Norway. Rich on oil, blondes and ice bears. The tax on cigarettes and alcohol are among the worst in the world. This results in a bottle of beer easily costing $8/€6 at a cheap bar while it can cost as much as $15 on the more fancy places. For englishmen: You should consider yourself extremely lucky if you find a pint of beer for less than £5.
For the norwegians a pre-party is not only a pleasant way to start the evening. It is a necessity in order to afford to party.
It is not legal to drink on public places and police are eager to fine people for drinking in the city streets. The best locations for a pre-party is therefore a hotel room or a private house. In the summer you may want to consider breaking the law and going to the seaside for your pre-party. As long as it is far away from a city it should be possible to drink without interference from the police.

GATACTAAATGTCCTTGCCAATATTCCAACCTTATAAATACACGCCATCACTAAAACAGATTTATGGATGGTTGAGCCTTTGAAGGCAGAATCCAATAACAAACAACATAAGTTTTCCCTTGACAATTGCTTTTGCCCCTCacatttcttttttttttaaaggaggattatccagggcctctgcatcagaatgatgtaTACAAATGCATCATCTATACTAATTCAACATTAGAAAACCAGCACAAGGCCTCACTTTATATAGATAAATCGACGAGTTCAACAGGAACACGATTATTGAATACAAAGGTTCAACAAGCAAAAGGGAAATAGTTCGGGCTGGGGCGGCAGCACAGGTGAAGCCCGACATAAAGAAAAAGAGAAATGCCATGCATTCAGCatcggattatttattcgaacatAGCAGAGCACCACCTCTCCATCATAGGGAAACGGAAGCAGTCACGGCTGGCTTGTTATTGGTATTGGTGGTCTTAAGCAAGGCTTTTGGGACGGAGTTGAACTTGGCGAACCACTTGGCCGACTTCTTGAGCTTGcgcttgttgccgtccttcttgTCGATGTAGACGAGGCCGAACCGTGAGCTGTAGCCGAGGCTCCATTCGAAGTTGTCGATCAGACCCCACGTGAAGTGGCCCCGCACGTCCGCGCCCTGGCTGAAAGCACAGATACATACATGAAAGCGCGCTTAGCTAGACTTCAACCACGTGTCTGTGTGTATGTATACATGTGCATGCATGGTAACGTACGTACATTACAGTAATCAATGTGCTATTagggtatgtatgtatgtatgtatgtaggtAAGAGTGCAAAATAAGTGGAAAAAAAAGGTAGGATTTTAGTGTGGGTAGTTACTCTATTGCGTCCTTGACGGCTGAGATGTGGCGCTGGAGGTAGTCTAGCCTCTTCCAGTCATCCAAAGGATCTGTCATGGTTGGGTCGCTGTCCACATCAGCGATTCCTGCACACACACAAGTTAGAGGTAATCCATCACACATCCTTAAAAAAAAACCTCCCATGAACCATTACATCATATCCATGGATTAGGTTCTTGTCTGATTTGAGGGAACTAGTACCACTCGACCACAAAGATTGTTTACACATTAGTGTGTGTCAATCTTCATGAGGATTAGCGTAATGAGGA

The costs of being the boss:
The cheapest 0.33l beer in a Norwegian supermarket is likely to set you back 10 NOK (€1.2 $1,8). 80% of the costs of this beer will be taxes. The beer will be a cheap private label type of drink. If you are willing to spend a bit more you can buy the local brands like Hansa, Christiansands Bryggerier, Mack and Ringnes. These beer costs 12-14 NOK each (€1.4/ $2 USD).
There is usually not possible to buy bags of ice cubes in Norway, after all it is so cold that they do not need it. In the biggest cities you may be able to buy a bag of expensive ice at 7-eleven.